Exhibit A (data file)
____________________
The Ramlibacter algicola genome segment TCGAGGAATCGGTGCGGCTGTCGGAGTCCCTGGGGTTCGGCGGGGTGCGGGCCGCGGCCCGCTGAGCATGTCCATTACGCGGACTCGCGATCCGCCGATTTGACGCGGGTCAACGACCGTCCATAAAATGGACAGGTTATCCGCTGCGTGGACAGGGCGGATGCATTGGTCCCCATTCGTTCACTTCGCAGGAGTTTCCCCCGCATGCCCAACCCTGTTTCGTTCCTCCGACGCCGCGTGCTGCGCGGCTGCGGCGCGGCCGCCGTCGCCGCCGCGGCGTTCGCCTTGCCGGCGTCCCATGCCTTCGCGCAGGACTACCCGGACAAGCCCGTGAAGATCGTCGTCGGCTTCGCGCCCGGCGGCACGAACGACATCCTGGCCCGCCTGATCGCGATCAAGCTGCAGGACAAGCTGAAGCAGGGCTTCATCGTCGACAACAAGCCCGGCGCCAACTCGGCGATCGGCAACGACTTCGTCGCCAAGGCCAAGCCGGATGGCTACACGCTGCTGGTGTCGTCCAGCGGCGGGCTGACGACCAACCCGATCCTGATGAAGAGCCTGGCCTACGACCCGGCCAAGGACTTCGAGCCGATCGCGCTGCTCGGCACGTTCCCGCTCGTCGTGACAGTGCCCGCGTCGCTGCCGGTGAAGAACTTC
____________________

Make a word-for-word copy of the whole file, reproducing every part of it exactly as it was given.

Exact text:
The Ramlibacter algicola genome segment TCGAGGAATCGGTGCGGCTGTCGGAGTCCCTGGGGTTCGGCGGGGTGCGGGCCGCGGCCCGCTGAGCATGTCCATTACGCGGACTCGCGATCCGCCGATTTGACGCGGGTCAACGACCGTCCATAAAATGGACAGGTTATCCGCTGCGTGGACAGGGCGGATGCATTGGTCCCCATTCGTTCACTTCGCAGGAGTTTCCCCCGCATGCCCAACCCTGTTTCGTTCCTCCGACGCCGCGTGCTGCGCGGCTGCGGCGCGGCCGCCGTCGCCGCCGCGGCGTTCGCCTTGCCGGCGTCCCATGCCTTCGCGCAGGACTACCCGGACAAGCCCGTGAAGATCGTCGTCGGCTTCGCGCCCGGCGGCACGAACGACATCCTGGCCCGCCTGATCGCGATCAAGCTGCAGGACAAGCTGAAGCAGGGCTTCATCGTCGACAACAAGCCCGGCGCCAACTCGGCGATCGGCAACGACTTCGTCGCCAAGGCCAAGCCGGATGGCTACACGCTGCTGGTGTCGTCCAGCGGCGGGCTGACGACCAACCCGATCCTGATGAAGAGCCTGGCCTACGACCCGGCCAAGGACTTCGAGCCGATCGCGCTGCTCGGCACGTTCCCGCTCGTCGTGACAGTGCCCGCGTCGCTGCCGGTGAAGAACTTC